- PROJECT NAME
- Developing IPM-compatible controls for spotted winged drosophila
- Exploring IPM-compatible methods for spotted winged drosophila in berry crops
- PROJECT CODE
- DELIVERY PARTNER
- IPM Technologies
- PROJECT LEAD
- Paul Horne
- Jessica Lye
Though not currently in Australia, spotted wing drosophila poses a biosecurity risk for several of the nation’s horticulture industries, including berries. Control measures overseas include regular use of insecticides that aren’t IPM compatible. With IPM well-adopted in Australian berry crop production, the use of such insecticides here could lead to severe flares of other issues, such as western flower thrips and two-spotted mite.
With this in mind, this project is preparing and testing IPM-compatible control measures against spotted wing drosophila overseas, so that sustainable long-term management in Australia will be possible should the pest arrive on our shores.
There is also a sister project to this investment, Exploring IPM-compatible methods for spotted winged drosophila in berry crops (MT18010), which is being delivered by cesar. This component of the work involves desktop research that will put an Australian focus on existing spotted wing drosophila research; review of trial site results; and work to extend research findings.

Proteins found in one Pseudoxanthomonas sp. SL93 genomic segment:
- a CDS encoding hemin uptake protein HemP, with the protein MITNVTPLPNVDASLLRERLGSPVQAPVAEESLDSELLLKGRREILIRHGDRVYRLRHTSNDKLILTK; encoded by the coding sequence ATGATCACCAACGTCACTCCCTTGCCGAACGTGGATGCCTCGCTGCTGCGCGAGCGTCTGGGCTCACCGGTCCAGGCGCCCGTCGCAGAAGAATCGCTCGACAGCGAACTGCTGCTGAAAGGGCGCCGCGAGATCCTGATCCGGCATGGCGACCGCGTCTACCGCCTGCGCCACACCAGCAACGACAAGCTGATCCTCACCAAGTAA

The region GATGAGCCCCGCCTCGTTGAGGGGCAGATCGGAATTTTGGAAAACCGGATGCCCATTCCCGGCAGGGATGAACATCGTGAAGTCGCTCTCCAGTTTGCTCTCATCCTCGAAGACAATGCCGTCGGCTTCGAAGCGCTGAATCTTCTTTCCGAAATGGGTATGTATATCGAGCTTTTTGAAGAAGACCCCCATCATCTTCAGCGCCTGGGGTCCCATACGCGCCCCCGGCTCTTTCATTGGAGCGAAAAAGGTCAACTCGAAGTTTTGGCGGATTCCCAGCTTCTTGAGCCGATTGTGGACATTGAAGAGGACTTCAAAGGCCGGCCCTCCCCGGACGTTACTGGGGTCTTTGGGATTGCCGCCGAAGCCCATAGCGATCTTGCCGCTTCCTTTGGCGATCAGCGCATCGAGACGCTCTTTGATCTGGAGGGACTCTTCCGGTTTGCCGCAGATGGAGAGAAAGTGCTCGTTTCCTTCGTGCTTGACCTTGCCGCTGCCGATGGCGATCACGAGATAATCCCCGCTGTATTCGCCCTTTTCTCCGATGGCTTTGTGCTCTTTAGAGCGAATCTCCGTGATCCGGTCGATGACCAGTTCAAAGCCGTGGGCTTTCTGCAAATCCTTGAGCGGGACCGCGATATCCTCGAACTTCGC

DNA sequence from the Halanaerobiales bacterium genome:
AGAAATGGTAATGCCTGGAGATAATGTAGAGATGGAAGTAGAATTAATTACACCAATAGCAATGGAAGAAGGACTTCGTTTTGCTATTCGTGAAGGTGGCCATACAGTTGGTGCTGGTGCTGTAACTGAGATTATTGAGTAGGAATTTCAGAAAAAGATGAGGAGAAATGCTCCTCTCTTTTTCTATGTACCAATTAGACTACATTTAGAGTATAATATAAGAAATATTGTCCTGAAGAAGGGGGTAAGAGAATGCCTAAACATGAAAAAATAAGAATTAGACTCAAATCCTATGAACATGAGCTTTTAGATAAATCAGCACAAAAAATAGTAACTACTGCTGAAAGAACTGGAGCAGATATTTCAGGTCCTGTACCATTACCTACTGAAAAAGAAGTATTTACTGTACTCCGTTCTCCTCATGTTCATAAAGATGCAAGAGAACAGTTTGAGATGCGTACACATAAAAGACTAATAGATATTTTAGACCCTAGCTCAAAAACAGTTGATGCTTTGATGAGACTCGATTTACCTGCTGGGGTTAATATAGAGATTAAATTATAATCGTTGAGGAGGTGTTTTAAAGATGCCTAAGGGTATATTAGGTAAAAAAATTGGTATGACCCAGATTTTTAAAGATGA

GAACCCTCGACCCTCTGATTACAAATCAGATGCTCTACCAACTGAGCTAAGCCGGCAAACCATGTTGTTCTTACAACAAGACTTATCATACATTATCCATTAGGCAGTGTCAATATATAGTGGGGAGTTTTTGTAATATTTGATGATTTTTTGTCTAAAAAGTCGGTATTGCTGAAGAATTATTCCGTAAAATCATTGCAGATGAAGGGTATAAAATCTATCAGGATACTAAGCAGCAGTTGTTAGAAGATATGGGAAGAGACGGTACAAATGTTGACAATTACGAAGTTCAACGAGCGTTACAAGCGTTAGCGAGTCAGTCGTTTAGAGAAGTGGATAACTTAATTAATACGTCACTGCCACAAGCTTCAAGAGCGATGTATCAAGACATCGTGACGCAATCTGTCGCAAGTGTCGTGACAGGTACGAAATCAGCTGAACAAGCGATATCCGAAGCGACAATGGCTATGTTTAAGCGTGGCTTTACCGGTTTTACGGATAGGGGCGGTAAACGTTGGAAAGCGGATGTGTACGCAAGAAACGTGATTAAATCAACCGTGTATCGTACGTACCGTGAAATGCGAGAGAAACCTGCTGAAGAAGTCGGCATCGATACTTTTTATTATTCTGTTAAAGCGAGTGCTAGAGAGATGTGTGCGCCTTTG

Communicating information on spotted wing drosophila and likely control measures (IPM-safe and otherwise) to berry growers and advisors will be key to the program.
Overall, the work is related to the major spotted wing drosophila initiative facilitated through Improving the biosecurity preparedness of Australian horticulture for the exotic spotted wing drosophila (Drosophila suzukii) (MT17005).
Image Credit – Luc Bessin, UK
A spotted wing drosophila (Drosophila suzukii) on blackberries.
Image Credit – Dr Elia Pirtle, cesar
Male and Female SWD
Image credit – Hannah Burrack, North Carolina State University,
SWD on raspberry
These sister projects are developing, evaluating and extending control measures against spotted wing drosophila that are compatible with integrated pest management (IPM) approaches used in Australian berry crops.
Updates about these projects are available here: